We've all been warned about credit scores and the weight and impact that they can have on important financial decisions.
Despite this, recent research has highlighted that more people than ever before are being stung by their poor score - with the majority of these people having no clue why their credit rating would be tarnished in the first place.
A lot of the scenarios that would impact a credit score are pretty simple to understand. Things such as failing to pay bills on time, defaulting on accounts and consistently maxing out credit cards are just a few of the things that would hinder a credit score and most people would admit that they know about these instances and would make a conscious effort to avoid them.
Other things that may eat into a healthy looking financial set are things such as borrowing more than eighty-five per cent of a given credit limit and opening a different account within six months of applying for credit.
With the above in mind, it is easy to see why certain people's credit score would get tainted without their knowledge. On the one hand people are told to apply for credit cards, use them to make purchases and then pay off the balance. This, apparently, shows that a person is capable of good spending as well as making all important repayments.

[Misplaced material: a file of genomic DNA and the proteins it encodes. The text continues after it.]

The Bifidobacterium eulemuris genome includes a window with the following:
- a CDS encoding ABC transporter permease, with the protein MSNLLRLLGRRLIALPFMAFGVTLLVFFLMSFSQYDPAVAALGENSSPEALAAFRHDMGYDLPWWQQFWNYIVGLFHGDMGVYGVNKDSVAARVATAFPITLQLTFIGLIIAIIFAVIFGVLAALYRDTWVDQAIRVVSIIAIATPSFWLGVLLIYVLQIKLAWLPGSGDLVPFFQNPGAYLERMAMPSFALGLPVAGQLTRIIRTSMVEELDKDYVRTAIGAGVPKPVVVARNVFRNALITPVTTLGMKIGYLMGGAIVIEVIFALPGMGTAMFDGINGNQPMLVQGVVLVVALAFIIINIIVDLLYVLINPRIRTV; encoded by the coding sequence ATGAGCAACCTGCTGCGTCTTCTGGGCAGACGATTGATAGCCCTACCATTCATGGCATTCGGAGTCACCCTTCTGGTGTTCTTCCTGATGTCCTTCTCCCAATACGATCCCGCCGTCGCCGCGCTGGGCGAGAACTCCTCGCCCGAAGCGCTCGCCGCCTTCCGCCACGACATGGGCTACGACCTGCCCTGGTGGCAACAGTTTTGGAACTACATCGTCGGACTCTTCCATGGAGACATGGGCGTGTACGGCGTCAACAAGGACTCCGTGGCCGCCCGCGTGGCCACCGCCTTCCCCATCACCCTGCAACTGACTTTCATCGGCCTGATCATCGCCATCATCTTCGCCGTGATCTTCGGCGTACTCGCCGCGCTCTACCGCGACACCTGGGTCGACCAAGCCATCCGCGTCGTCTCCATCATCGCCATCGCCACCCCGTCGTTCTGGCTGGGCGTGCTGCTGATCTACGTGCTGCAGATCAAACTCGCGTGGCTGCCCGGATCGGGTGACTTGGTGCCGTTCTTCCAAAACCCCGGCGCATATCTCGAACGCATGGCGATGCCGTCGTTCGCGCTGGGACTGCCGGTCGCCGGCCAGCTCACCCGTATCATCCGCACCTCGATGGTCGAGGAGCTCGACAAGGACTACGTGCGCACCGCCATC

As we've already discussed, however, it isn't just as simple as taking out a credit card and spending (we're all capable of that!). The timing must be right. People are advised not to continuously reach the limit on their card and the maxing out of the card should only be every so often.
A small portion of people still believe that if they stay away from credit cards and credit in all forms it will mean that their credit score will remain in-tact. This is the opposite of what will happen. People who don't have credit cards and who don't use credit cards regularly will do more damage to their score than people who use the cards to splurge on items every month. There is a fine line.
If it is possible people should try to get a credit card with a credit limit upwards of £300. Anything lower than this amount highlights that you can't be trusted with a limit any higher which may prove to be an issue.
Naturally, no money should be outstanding on payments if a score is to be in tip top shape.
It's not that hard to keep a credit score crisp and clean - just pay off debts within 4 weeks of receiving the bill and that's pretty much it.
There is a little tip that people should know if they are really keen on bolstering their score though, and it is with regard to how and when bills are paid.
When the home or car insurance renewal lands on the doormat, many people will look at the figure that has been calculated and establish whether they can afford to pay the amount in full or whether they will have to pay the bill off monthly.
Most people, if they can afford to do so, will pay the bill off in full in one instalment, and why not? The money goes straight out of the account and can be forgotten about for another 12 months.
Experts unanimously agree, however, that people who choose to pay off these kinds of bills on a monthly basis will bolster their score more than those who opt to pay the money upfront. This may seem ludicrous to some people but that's just the way it goes.